Getting write-ups from established music blogs and magazines is akin to building your portfolio or résumé.
When you’re doing outreach to industry professionals, it can help to have a few reviews under your belt. Every quote is an addition to your press kit.
It also serves to tap into an existing audience whilst impressing your current followers.
In this article, I share with you some of my favourite ways to find bloggers, influencers, and playlisters who are looking for new music.
You can also download a FREE PDF version of this guide so you always have it to hand!
Hype Machine indexes music blogs and curators around the world.
If you manage to get a feature on a blog that’s indexed by HM, your track will make it on its database.
The more blogs that write about your song, the higher it can land on their chart.
Hype Machine aggregates all the articles that feature each song and organises them into a single entry in its database.
You can check out the sites they index here: https://hypem.com/sites
If you’re using Submithub, you can filter the choice of blogs to ones that are “Listed On Hype Machine”.
I would couple this with their ‘premiere’ option, which means that whichever blog says yes first, gets to be the first to share.
Any other blog after that can still choose to feature it, but only after the premiere has been and gone.
The Indie Bible is a great resource for artists and managers.
It gives you access to a huge database of curators who want new music.
The package includes guides on how to approach them alongside lots of handy music industry advice.
Submithub is a platform that connects you to music curators and social media influencers.
The site was developed and founded by Jason Grishoff.
The app allows you to submit to reviewers that might like to feature you on their blog, playlist, or channel.
Submithub’s standard credits are free to use. They give you 2 every 4 hours.
Premium credits come with a guarantee of a listen and allow you to submit to more people.
The curators there are more incentivised to listen to premium submissions.
This is how they make their money.
Submithub also has a cool feature where you can earn premium credits. Check out Hot Or Not.
In the process of selecting the outlets you would like to submit to, you have the option to filter down to blogs that are listed in Hype Machine, and that are part of Submithub’s ‘Really Good Bloggers’ program.
More recently, Submithub allows you to submit to Instagram and TikTok influencers.
Here are Submithub’s recommended strategies for social media coverage.
You can even make special requests so that your music is the focal point of their posts!
Above all, Submithub makes it very easy to discover and narrow down the outlets that are a good fir for you and your music.
I started using Musosoup recently and it has proven useful for getting the music to people who are keen to promote it.
The process is that you upload your music, and then anyone interested will make an offer.
Their model is different to Submithub and worth consideration.
A major difference here is that your money only goes to those who promote it.
Whereas with Submithub you are paying for consideration.
If you’re looking to get feedback on an unreleased track or trying to promote an existing release, Groover.co is well worth consideration.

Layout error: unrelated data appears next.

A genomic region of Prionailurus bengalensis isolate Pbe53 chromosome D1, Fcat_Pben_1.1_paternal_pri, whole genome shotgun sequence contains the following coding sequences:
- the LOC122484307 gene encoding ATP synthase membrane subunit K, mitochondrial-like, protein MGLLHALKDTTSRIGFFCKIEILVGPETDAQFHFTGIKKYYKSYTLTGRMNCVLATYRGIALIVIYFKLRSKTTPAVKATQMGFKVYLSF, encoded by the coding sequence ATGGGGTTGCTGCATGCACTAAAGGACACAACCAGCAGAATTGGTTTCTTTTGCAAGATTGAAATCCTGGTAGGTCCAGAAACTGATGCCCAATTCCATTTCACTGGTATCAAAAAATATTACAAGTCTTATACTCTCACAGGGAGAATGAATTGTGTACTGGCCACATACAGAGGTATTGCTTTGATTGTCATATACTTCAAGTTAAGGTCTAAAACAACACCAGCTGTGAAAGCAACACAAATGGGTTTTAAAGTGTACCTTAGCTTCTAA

According to Groover, more than 1 million pieces of feedback have been given by more than 1,500 active music curators and pros, 200k+ shares (reviews, playlist adds etc.) and 500+ records signed.
MySphera is yet another platform for artists to send music to influencers.
I recently started a campaign and got in a couple of playlists out the gate.
This platform is a great place to share and discuss music, but you don’t go in there spamming.
Reddit etiquette (aka reddiquette) is a thing.
Follow a bunch of cool music subreddits and only post in a way that’s compliant with the sub.
Reddit groups (subs) tend to have their own rules. So be respectful, otherwise, you’ll get banned on your posts will get deleted.
Here is a list of music subreddits to get started.
I’ve approached many curators on Instagram and Twitter.
I do this by using the search tool.
Searching keywords such as “indie” or “alternative rock”, adding the accounts that show up, and sending a soft DM like below.
“Hello, are you accepting submissions at this time? I have some new music that might be a good fit for you. Thank you.”
Sometimes they will feature an email address on their bio or a link to their website and submission form.
Be sure to keep an eye out for all of this info!
This social media platform (by design) is a great way to expand your professional network and promote your content.
You can, for example, search people by their job title (e.g. Music Journalist), and connect with them that way.
What I advise is that you go for quality connections and open a dialogue if you can.
Similar advice as above with IG and Twitter, be polite, ask permission, and don’t spam.
LinkedIn is also great for sharing Youtube videos. They embed themselves in the feed!
Feedspot aggregates popular blogs and websites.
For example, here is a list of the Top 200 Music Blogs ranked by popularity.
Now before you get started…
Do not go in for the kill on the first message!
Focus on building relationships.
Think long term over the short term.
And above all, be authentic.
Photo by rupixen.com on Unsplash
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